March 30, 2007
The Big Trip 2006, Part VIII: Walla Walla/Tri-Cities, Wash.
Once every year or so, when finances and schedules permit, your editor and a couple of his similarly-obsessed radio pals get together to spend a week or so exploring a corner of our great nation, packing our schedules as full as possible to visit as many interesting broadcast facilities as we can.
And then, a few months later, once we've caught our breath (and some much-needed sleep), we share it all with you here on Tower Site of the Week (and in audio form over on Tophour.com) in a feature we call "The Big Trip."
The 2006 version of the Big Trip began and ended in Seattle, and along the way took us as far south as Eugene, Oregon and as far east as Coeur d'Alene, Idaho.
Day Six - Tuesday, September 26
Our very long Monday that started in Portland, Oregon ended many hours later in Walla Walla, Washington, 240 miles to the east on the far side of the Cascade Mountains. Approaching Walla Walla from the west on US 12 in the dark, our first glimpse of the city's radio scene was the blinking lights of the two-tower array of KUJ (1420), the city's oldest radio station by several decades. KUJ signed on way back in 1928, and now runs 5000 watts by day, 900 watts at night, non-directional...which has us wondering, in retrospect, why there are two towers out here at Campbell Road and US 12. (KUJ has a pending application to go to 10 kW days, 650 watts nights from Finley, Washington, which would move it into the Tri-Cities market to the west. Its former sister station KUJ-FM on 99.1 is already there, licensed to Burbank, and its current sister KUJJ 101.9 Weston also serves the Tri-Cities with smooth jazz.)
Our next glimpse of Walla Walla, once we've checked into the hotel, is of the uninspiring commercial strip on the east side of town, as we try to find anything at all that's still open for dinner at the fairly late hour of 9-something PM. Unimpressed so far, we end up at a fast-food chain, with promises of better eating to come on the remaining days of the trip.
Our conception of Walla Walla (which was pretty much nonexistent, beyond "city with a funny name and inexpensive hotel rooms," before our arrival) changed dramatically the next morning, when we made the short drive downtown to find an awfully nice Main Street retail district with tree-lined streets, funky businesses, and all the things that have disappeared from so many other small towns in recent years.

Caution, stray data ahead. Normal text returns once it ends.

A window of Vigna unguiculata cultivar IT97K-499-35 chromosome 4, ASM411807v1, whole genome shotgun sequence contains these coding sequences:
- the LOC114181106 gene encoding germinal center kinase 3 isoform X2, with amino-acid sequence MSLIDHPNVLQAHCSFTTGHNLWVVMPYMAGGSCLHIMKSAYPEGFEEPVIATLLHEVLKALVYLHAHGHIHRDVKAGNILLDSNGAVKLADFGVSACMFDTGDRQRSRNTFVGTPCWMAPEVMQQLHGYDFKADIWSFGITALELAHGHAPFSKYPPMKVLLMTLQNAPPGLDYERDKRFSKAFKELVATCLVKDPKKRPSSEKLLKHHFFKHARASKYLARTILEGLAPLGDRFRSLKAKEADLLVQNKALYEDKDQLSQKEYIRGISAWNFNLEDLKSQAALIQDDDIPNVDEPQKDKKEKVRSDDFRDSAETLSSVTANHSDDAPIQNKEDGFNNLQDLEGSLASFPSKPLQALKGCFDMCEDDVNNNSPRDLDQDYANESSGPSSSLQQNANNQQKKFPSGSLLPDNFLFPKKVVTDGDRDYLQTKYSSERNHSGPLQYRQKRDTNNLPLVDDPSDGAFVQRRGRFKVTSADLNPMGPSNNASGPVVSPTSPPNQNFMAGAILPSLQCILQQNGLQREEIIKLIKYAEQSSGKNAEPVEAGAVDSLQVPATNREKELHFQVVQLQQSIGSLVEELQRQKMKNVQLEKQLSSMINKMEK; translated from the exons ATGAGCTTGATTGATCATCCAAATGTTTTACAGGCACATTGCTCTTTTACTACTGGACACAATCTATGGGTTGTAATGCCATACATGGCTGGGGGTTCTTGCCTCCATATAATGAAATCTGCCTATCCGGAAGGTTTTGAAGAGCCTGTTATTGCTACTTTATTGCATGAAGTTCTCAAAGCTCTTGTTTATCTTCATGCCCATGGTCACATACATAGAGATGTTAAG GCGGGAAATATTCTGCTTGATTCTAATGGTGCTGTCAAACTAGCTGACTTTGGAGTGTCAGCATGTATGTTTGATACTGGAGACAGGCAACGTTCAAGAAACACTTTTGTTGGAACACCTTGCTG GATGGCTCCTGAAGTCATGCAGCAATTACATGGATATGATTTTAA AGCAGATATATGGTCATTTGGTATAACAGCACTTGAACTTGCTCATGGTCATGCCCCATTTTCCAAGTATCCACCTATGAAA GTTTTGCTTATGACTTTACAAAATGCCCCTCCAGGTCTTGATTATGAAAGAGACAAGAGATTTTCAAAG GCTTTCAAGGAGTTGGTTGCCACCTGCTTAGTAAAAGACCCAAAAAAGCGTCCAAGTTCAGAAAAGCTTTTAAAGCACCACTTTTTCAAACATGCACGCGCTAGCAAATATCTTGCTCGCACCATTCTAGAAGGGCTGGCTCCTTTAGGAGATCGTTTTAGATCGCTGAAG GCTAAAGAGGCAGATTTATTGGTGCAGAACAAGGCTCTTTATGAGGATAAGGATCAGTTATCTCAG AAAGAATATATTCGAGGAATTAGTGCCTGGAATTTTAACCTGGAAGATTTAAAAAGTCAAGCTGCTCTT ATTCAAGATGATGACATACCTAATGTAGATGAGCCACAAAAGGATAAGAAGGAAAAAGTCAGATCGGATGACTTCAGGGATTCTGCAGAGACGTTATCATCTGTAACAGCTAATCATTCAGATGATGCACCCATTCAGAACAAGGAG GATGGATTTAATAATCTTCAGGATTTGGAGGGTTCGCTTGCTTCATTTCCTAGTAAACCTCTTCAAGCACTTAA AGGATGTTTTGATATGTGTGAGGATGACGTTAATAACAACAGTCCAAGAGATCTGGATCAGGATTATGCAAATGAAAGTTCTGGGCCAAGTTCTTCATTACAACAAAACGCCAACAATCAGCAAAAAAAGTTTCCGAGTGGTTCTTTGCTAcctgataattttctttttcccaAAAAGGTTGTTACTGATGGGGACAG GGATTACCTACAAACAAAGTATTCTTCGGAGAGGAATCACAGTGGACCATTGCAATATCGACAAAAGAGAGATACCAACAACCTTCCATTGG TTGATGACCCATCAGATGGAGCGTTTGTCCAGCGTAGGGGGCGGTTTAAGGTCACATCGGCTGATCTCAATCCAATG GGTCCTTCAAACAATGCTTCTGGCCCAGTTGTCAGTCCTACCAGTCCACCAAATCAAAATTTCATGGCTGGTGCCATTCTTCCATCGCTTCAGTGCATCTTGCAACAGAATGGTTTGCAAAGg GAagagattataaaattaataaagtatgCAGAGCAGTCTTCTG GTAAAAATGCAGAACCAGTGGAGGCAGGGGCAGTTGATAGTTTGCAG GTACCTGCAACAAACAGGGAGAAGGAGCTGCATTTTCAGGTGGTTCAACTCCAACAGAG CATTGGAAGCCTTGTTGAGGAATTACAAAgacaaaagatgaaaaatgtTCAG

Just east of downtown is Whitman College and its little station, KWCW (90.5) - and it's at this point that we make an upstate New York connection: Whitman College, like the Marcus Whitman Hotel that's just beyond the stoplights at the center of our downtown shot, is named after Marcus Whitman, a physician and missionary who grew up in Rushville, New York, 40 miles or so from our home base in Rochester. The high school down there is named for him - and so are many things in Walla Walla, where he founded a settlement in the 1830s. There's even a Whitman County, Washington, though we don't get there on this trip (it's northeast of Walla Walla, encompassing the city of Pullman and Washington State University.)
The office buildings near the corner shown here (Main and Second) house two of Walla Walla's radio stations - one, just out of frame to the right, is home to religious KHSS (100.7) and talk KGDC (1320); another, to which my back was apparently turned as I took this picture, houses oldies KTEL (1490).
The towers for KGDC and KTEL are both south of downtown Walla Walla, within spitting distance of the Oregon border. (From here, several stations licensed to Milton-Freewater, Oregon, just over the border, are local to Walla Walla; it's also easy to hear stations from Pendleton, Oregon, 30 miles to the southwest.)
Also south of the border, up in the Blue Mountains, are most of the towers for Walla Walla's FMs and its lone TV station, CW affiliate KCWK (Channel 9), which serves the huge Tri-Cities/Yakima market; we don't have time to make the drive south and east to Pikes Peak (only 3858' high, a mere blip on the topo maps compared to its big namesake in Colorado) to see the tower farm there.
Instead, after a drive through the Walla Walla suburb of College Place (home to Walla Walla College, which owns religious KGTS 91.3 and an LPTV network called "Blue Mountain Television," which has a nightly newscast produced by college students), and a daylight swing past KUJ, we head back east on 30 miles of lonely US 12 to once again encounter the Columbia River, swelled wide amidst the desert landscape as it crosses the Oregon/Washington line. From the town of Wallula, on the river's west bank, it's another 20 miles north and west along the river to the "Tri-Cities" of Pasco, north of the river, and Richland and Kennewick to the south.
Our first stop is in Pasco, not far from the bridge that takes US 395 over the river to Kennewick. At 2621 West A Street, we find what passes for a big radio cluster in the Tri-Cities: a collection of low-slung buildings housing Clear Channel's local stations.